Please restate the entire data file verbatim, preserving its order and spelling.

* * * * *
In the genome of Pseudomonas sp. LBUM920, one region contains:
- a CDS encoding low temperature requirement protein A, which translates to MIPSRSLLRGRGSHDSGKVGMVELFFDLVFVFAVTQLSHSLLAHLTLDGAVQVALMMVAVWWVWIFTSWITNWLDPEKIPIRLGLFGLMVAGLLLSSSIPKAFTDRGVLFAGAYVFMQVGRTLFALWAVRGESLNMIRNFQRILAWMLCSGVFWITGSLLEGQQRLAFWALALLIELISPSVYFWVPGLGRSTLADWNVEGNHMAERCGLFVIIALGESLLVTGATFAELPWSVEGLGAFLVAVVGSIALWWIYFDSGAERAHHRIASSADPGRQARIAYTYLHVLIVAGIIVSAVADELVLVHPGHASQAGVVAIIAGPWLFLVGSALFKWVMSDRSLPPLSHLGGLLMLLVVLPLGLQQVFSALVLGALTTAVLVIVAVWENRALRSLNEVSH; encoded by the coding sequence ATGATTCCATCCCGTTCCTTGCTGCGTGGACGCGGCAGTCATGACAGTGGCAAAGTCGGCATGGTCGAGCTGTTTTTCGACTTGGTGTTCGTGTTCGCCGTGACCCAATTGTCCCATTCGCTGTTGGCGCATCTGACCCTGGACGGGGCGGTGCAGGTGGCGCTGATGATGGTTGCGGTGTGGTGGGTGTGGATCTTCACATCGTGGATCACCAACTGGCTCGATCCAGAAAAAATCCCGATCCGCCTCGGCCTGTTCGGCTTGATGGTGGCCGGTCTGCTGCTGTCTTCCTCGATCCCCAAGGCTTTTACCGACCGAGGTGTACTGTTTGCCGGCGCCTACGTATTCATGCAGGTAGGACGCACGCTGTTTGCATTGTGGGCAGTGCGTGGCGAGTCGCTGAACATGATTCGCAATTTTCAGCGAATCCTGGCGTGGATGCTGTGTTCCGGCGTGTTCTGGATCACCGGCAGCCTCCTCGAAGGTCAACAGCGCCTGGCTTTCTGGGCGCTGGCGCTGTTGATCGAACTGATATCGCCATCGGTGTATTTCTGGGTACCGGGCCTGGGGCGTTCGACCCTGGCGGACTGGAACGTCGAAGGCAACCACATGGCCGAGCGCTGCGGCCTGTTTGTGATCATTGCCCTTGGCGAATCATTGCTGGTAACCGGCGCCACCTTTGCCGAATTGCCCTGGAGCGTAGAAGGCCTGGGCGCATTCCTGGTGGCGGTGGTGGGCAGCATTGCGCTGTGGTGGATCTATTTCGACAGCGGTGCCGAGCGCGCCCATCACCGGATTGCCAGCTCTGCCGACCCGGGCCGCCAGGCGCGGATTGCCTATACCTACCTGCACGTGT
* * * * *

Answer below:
In the genome of Pseudomonas sp. LBUM920, one region contains:
- a CDS encoding low temperature requirement protein A, which translates to MIPSRSLLRGRGSHDSGKVGMVELFFDLVFVFAVTQLSHSLLAHLTLDGAVQVALMMVAVWWVWIFTSWITNWLDPEKIPIRLGLFGLMVAGLLLSSSIPKAFTDRGVLFAGAYVFMQVGRTLFALWAVRGESLNMIRNFQRILAWMLCSGVFWITGSLLEGQQRLAFWALALLIELISPSVYFWVPGLGRSTLADWNVEGNHMAERCGLFVIIALGESLLVTGATFAELPWSVEGLGAFLVAVVGSIALWWIYFDSGAERAHHRIASSADPGRQARIAYTYLHVLIVAGIIVSAVADELVLVHPGHASQAGVVAIIAGPWLFLVGSALFKWVMSDRSLPPLSHLGGLLMLLVVLPLGLQQVFSALVLGALTTAVLVIVAVWENRALRSLNEVSH; encoded by the coding sequence ATGATTCCATCCCGTTCCTTGCTGCGTGGACGCGGCAGTCATGACAGTGGCAAAGTCGGCATGGTCGAGCTGTTTTTCGACTTGGTGTTCGTGTTCGCCGTGACCCAATTGTCCCATTCGCTGTTGGCGCATCTGACCCTGGACGGGGCGGTGCAGGTGGCGCTGATGATGGTTGCGGTGTGGTGGGTGTGGATCTTCACATCGTGGATCACCAACTGGCTCGATCCAGAAAAAATCCCGATCCGCCTCGGCCTGTTCGGCTTGATGGTGGCCGGTCTGCTGCTGTCTTCCTCGATCCCCAAGGCTTTTACCGACCGAGGTGTACTGTTTGCCGGCGCCTACGTATTCATGCAGGTAGGACGCACGCTGTTTGCATTGTGGGCAGTGCGTGGCGAGTCGCTGAACATGATTCGCAATTTTCAGCGAATCCTGGCGTGGATGCTGTGTTCCGGCGTGTTCTGGATCACCGGCAGCCTCCTCGAAGGTCAACAGCGCCTGGCTTTCTGGGCGCTGGCGCTGTTGATCGAACTGATATCGCCATCGGTGTATTTCTGGGTACCGGGCCTGGGGCGTTCGACCCTGGCGGACTGGAACGTCGAAGGCAACCACATGGCCGAGCGCTGCGGCCTGTTTGTGATCATTGCCCTTGGCGAATCATTGCTGGTAACCGGCGCCACCTTTGCCGAATTGCCCTGGAGCGTAGAAGGCCTGGGCGCATTCCTGGTGGCGGTGGTGGGCAGCATTGCGCTGTGGTGGATCTATTTCGACAGCGGTGCCGAGCGCGCCCATCACCGGATTGCCAGCTCTGCCGACCCGGGCCGCCAGGCGCGGATTGCCTATACCTACCTGCACGTGT